Saturday, October 25, 2014

Forth on Fourth Day of Action: Faux Stores & Pretend Street Furniture Promised

Is the Fourth & 9th Street subway station "Brooklyn's ugliest"?  Park Slope Civic Council's Forth on Fourth Avenue committee thinks so, and is planning a day of action on November 21st, in order to foster improved conditions at the station.

We will host a "pop-up" event to reignite neighborhood imagination about rider amenities and street-level improvements at the 4th Ave/9th St Station transit hub. In a one-day action in November, we’ll set up a fantasy shadow station, using props - temporary lighting, wayfinding signage, discussion boards, big visuals, and pretend “street furniture” - to play with and capture improvement ideas.

And tucked into this bizarre description of the day's activities, we find the dreaded wayfinding signage phrase again.  Wayfinding has been hijacked by urban planners, and in the process, lost its navigational romance.  Gone the association of travel by map and compass, or nighttime travel by the stars, and in its place the prosaic means of finding one's way around a bus station.  That signage add-on really finishes it off.  Something about this turn-of-phrase when applied to an easily navigated location (the subway station here, the Atlantic Avenue underpass there) seems to suggest that the average pedestrian has the directional skills of a two year-old.  But maybe that's the case.  How about the wayfinding maps installed on city streets last year?

Even with smartphone maps, a waffle iron street grid and numbered streets in most of Manhattan, too many pedestrians are getting lost in New York City according to the NYC Department of Transportation. The solution, or part of it, will begin rolling out in March: maps. Lots of them. Designed just for pedestrians to be placed on sidewalks and eventually on bike share stations all around the five boroughs.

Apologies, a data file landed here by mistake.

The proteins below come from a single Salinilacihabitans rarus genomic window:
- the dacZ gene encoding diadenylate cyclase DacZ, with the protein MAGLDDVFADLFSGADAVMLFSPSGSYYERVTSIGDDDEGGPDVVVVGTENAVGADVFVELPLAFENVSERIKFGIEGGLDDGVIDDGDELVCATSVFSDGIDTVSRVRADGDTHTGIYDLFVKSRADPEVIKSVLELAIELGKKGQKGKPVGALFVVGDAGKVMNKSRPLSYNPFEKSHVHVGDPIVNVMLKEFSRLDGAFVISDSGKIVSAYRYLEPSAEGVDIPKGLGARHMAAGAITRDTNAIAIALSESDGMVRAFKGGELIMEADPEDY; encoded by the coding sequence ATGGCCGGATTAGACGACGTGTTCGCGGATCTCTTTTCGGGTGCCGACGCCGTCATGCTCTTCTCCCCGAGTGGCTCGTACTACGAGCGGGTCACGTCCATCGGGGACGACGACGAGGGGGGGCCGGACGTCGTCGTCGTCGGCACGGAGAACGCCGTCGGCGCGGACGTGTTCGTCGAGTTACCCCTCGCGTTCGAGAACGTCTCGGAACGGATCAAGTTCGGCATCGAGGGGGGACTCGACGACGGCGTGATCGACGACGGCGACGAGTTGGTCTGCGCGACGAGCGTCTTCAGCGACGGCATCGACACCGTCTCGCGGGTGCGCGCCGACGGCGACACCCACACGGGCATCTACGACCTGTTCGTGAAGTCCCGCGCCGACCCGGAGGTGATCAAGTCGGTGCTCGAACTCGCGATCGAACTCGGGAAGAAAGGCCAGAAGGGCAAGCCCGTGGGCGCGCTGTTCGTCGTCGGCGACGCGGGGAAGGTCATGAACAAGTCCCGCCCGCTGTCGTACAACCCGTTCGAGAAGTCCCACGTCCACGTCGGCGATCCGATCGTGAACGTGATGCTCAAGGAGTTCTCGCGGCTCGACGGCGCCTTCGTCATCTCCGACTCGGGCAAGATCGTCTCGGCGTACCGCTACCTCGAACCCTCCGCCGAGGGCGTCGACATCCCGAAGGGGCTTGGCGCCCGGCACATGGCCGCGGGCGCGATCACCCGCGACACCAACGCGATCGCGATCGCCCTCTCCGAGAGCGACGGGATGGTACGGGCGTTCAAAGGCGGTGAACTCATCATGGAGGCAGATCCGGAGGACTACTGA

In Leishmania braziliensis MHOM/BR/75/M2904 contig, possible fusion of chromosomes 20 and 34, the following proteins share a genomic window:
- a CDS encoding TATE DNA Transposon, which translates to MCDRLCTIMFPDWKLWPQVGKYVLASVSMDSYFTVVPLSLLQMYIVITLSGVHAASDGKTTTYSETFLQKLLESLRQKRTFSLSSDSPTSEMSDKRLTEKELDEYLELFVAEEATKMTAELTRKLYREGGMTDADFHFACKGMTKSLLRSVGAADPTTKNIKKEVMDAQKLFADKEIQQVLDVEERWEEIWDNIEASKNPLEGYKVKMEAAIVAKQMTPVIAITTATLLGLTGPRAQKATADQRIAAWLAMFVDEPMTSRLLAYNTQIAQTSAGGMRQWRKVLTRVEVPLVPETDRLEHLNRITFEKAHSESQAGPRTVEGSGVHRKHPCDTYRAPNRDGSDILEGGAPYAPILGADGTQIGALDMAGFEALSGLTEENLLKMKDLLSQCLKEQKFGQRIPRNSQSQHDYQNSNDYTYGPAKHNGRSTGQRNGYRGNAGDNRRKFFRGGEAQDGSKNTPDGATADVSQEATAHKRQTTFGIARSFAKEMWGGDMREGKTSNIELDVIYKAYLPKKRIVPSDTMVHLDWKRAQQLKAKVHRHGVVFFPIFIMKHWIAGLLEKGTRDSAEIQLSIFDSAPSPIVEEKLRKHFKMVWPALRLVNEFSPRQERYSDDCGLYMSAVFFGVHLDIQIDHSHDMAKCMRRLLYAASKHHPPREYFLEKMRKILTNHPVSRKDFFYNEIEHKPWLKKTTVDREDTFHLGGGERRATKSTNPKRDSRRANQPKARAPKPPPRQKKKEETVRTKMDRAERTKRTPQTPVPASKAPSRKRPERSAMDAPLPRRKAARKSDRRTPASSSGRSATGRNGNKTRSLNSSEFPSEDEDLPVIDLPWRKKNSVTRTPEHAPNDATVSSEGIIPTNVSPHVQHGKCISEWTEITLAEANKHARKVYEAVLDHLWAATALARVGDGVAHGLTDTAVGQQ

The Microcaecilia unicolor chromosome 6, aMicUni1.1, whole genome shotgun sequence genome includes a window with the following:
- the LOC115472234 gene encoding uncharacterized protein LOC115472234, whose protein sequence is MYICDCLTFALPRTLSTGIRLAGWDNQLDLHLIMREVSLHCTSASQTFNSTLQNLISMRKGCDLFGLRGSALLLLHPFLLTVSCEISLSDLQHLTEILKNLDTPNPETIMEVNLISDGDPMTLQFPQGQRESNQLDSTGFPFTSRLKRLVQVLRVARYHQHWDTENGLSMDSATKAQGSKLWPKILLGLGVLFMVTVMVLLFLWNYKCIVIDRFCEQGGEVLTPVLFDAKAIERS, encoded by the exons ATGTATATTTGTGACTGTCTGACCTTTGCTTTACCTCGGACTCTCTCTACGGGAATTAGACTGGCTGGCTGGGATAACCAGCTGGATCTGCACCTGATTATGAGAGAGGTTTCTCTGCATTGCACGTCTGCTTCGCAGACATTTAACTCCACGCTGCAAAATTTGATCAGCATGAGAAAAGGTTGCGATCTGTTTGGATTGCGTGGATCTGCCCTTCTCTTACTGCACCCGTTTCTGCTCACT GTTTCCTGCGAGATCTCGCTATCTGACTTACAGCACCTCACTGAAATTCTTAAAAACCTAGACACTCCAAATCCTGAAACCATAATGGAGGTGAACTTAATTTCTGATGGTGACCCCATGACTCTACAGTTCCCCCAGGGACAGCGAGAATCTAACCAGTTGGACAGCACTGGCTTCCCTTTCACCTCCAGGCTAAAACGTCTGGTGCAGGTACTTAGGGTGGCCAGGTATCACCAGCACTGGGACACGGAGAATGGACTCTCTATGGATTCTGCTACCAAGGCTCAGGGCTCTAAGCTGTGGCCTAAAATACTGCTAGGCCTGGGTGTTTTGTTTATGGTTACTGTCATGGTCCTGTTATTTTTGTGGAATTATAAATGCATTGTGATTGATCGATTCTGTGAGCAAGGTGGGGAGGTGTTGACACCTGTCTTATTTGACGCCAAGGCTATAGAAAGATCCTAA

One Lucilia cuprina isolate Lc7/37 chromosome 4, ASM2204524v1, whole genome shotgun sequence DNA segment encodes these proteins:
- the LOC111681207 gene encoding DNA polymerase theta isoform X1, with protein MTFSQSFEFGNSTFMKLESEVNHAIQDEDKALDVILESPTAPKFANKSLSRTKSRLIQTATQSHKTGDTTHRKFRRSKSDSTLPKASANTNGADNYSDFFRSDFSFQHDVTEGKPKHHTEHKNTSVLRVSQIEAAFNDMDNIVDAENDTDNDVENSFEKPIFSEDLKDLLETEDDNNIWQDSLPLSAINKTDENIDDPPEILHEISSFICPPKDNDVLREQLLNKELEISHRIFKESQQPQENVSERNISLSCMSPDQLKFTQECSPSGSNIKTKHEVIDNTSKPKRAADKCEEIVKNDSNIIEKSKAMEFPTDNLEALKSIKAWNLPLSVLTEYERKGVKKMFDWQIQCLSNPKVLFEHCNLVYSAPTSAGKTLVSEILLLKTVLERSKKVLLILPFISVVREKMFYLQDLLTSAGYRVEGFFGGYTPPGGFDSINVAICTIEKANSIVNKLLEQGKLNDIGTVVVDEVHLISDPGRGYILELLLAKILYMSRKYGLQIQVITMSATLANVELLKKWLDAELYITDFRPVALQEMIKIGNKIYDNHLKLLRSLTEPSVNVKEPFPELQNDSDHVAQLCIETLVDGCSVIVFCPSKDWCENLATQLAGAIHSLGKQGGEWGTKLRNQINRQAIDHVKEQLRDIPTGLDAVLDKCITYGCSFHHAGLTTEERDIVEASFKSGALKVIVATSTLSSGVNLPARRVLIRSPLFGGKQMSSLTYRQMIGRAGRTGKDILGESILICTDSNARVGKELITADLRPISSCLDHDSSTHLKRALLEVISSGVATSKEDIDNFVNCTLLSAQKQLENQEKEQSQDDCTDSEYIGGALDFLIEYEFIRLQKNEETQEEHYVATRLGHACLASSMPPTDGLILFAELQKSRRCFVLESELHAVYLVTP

... The sidewalk signage will show pedestrians where they are and which way they are facing -- a study last year found that&many New Yorkers couldn't point to north when asked. Transit, local attractions, and businesses are placed on a large map of the local street grid with  circles indicating where you can reach with a five minute walk, and how long it will take to get to other attractions. Like countdown clocks in subways, knowing the time and effort involved in a trip can make it more appealing. The signs, the DOT hopes, will encourage more walking. (WNYC)

In the meantime, I'll hold onto wayfaring, which seems to have been left alone thus far, and is, of course, the stuff of rich literary tradition;  I think of Borrow:

... who inspired the surge in path-following and old-way romance that occurred in mid-nineteenth century England and America, the effects of which are with us still.  Borrow took to tramping in the 1820s, and he followed paths for thousands of miles through England and Wales, across the Channel into France, Spain, Portugal and Russia, as well as south to Morocco, coming to know the cultures and peoples of the road: the Romanies, the nomads, the tramps, the guildsmen, the shepherds, the farmers and the innkeepers.  
The Old Ways: A Journey on Foot - Robert MacFarlane (Penguin, 2012)

or of Chapter Nine in The Wind in the Willows, Wayfarers All, when Ratty, disturbed by his fellow creatures' turn-of-the-season restlessness, meets a a"lean and keen-featured" seafaring cousin,  who fills Ratty's head with tales of his journeys and tempts him to join him:

And you, you will come too young brother; for the days pass, and never return, and the South still 
waits for you.  Take the adventure, heed the call, now ere the irrevocable moment passes! 'Tis but a banging of the door behind you, a blithesome step forward, and you are out of the old life and into the new

or, of course, of Whitman:

I tramp a perpetual journey,
My signs are a rain-proof coat and good shoes and a
staff cut from the woods;
No friend of mine takes his ease in my chair,
I have no chair, nor church, nor philosophy;
I lead no man to a dinner-table or library or exchange,